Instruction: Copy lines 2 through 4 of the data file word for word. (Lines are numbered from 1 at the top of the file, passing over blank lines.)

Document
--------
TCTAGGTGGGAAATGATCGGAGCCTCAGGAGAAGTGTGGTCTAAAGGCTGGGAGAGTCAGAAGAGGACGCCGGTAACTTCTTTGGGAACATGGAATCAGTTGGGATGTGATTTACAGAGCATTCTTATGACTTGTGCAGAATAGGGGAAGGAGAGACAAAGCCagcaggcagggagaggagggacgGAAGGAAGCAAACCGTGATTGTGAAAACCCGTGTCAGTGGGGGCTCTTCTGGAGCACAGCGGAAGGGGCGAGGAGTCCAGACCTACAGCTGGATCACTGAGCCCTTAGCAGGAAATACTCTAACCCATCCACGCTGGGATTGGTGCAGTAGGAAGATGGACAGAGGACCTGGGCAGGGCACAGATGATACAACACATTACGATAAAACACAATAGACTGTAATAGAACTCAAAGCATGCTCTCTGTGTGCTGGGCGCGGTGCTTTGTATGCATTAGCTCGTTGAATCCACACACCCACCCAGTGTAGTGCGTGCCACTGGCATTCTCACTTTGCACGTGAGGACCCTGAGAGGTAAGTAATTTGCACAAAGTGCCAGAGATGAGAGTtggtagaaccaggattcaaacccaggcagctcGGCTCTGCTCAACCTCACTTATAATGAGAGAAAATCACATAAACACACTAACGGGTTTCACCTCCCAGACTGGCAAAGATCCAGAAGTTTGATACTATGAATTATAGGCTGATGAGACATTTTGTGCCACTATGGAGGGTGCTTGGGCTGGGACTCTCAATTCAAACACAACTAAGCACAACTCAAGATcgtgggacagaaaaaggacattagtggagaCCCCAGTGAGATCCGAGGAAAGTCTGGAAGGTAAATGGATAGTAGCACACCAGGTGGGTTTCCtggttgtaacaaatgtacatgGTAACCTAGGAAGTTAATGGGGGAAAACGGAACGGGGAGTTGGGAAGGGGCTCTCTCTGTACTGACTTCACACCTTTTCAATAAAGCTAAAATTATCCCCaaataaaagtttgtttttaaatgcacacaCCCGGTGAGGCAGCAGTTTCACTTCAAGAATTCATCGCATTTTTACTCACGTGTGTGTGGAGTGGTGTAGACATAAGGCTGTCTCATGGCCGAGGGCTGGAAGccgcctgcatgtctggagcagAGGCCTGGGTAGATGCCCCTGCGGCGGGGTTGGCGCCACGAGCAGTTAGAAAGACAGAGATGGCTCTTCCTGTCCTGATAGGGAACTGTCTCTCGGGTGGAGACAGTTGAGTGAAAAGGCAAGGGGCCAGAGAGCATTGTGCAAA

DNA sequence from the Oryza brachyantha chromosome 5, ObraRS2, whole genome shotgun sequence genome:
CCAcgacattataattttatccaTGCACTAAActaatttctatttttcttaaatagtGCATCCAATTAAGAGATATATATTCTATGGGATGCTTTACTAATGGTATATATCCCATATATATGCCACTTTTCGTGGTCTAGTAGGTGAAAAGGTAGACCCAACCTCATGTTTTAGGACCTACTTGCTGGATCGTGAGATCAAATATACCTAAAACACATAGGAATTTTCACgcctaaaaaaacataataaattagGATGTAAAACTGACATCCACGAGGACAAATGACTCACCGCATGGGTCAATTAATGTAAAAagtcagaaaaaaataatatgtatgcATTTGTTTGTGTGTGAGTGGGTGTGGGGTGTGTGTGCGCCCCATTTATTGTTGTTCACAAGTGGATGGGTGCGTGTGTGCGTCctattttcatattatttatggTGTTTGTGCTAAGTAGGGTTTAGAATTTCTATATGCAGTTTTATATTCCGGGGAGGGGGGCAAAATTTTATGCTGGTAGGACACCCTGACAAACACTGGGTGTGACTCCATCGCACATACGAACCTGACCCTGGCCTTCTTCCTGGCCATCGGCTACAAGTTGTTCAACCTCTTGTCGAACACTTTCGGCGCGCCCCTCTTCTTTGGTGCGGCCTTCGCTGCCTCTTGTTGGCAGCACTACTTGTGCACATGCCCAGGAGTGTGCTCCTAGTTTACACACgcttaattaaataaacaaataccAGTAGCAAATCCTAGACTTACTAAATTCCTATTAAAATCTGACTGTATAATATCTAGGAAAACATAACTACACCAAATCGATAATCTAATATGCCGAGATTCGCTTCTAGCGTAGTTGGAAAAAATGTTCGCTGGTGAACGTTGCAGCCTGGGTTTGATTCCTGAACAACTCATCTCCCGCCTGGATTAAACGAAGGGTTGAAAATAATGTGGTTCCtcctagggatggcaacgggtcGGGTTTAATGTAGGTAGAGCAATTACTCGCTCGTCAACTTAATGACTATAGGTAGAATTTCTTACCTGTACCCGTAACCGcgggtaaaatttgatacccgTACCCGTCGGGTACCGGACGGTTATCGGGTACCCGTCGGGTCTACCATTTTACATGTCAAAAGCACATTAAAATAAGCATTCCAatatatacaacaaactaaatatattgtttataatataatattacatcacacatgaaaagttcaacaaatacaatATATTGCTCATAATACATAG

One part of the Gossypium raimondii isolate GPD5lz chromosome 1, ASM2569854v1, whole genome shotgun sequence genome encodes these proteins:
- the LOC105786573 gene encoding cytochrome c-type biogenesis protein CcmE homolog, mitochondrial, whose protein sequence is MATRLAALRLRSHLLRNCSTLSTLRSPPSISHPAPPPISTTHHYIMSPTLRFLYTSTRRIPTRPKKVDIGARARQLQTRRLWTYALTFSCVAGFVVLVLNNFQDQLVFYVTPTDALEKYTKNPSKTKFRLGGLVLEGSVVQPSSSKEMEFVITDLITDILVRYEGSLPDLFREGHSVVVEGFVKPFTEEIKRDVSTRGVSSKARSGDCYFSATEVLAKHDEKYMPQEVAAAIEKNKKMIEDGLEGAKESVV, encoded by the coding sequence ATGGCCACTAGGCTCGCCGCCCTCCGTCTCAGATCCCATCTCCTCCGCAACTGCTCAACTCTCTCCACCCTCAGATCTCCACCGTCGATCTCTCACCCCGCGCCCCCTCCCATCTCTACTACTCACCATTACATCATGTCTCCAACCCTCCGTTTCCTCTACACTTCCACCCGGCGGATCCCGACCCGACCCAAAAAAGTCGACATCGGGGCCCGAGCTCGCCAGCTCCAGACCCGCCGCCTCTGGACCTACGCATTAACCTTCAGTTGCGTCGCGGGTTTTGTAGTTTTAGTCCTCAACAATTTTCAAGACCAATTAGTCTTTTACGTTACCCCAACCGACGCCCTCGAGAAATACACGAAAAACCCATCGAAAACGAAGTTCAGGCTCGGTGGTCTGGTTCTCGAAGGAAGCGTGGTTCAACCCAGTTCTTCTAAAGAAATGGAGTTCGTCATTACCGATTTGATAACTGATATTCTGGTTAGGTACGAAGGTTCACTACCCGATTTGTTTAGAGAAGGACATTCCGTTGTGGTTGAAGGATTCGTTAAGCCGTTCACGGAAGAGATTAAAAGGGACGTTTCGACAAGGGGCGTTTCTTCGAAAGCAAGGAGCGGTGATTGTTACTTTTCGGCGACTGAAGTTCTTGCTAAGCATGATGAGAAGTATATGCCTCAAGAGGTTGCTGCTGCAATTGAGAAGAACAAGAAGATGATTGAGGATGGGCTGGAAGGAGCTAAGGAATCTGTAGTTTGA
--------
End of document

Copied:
DNA sequence from the Oryza brachyantha chromosome 5, ObraRS2, whole genome shotgun sequence genome:
CCAcgacattataattttatccaTGCACTAAActaatttctatttttcttaaatagtGCATCCAATTAAGAGATATATATTCTATGGGATGCTTTACTAATGGTATATATCCCATATATATGCCACTTTTCGTGGTCTAGTAGGTGAAAAGGTAGACCCAACCTCATGTTTTAGGACCTACTTGCTGGATCGTGAGATCAAATATACCTAAAACACATAGGAATTTTCACgcctaaaaaaacataataaattagGATGTAAAACTGACATCCACGAGGACAAATGACTCACCGCATGGGTCAATTAATGTAAAAagtcagaaaaaaataatatgtatgcATTTGTTTGTGTGTGAGTGGGTGTGGGGTGTGTGTGCGCCCCATTTATTGTTGTTCACAAGTGGATGGGTGCGTGTGTGCGTCctattttcatattatttatggTGTTTGTGCTAAGTAGGGTTTAGAATTTCTATATGCAGTTTTATATTCCGGGGAGGGGGGCAAAATTTTATGCTGGTAGGACACCCTGACAAACACTGGGTGTGACTCCATCGCACATACGAACCTGACCCTGGCCTTCTTCCTGGCCATCGGCTACAAGTTGTTCAACCTCTTGTCGAACACTTTCGGCGCGCCCCTCTTCTTTGGTGCGGCCTTCGCTGCCTCTTGTTGGCAGCACTACTTGTGCACATGCCCAGGAGTGTGCTCCTAGTTTACACACgcttaattaaataaacaaataccAGTAGCAAATCCTAGACTTACTAAATTCCTATTAAAATCTGACTGTATAATATCTAGGAAAACATAACTACACCAAATCGATAATCTAATATGCCGAGATTCGCTTCTAGCGTAGTTGGAAAAAATGTTCGCTGGTGAACGTTGCAGCCTGGGTTTGATTCCTGAACAACTCATCTCCCGCCTGGATTAAACGAAGGGTTGAAAATAATGTGGTTCCtcctagggatggcaacgggtcGGGTTTAATGTAGGTAGAGCAATTACTCGCTCGTCAACTTAATGACTATAGGTAGAATTTCTTACCTGTACCCGTAACCGcgggtaaaatttgatacccgTACCCGTCGGGTACCGGACGGTTATCGGGTACCCGTCGGGTCTACCATTTTACATGTCAAAAGCACATTAAAATAAGCATTCCAatatatacaacaaactaaatatattgtttataatataatattacatcacacatgaaaagttcaacaaatacaatATATTGCTCATAATACATAG

One part of the Gossypium raimondii isolate GPD5lz chromosome 1, ASM2569854v1, whole genome shotgun sequence genome encodes these proteins: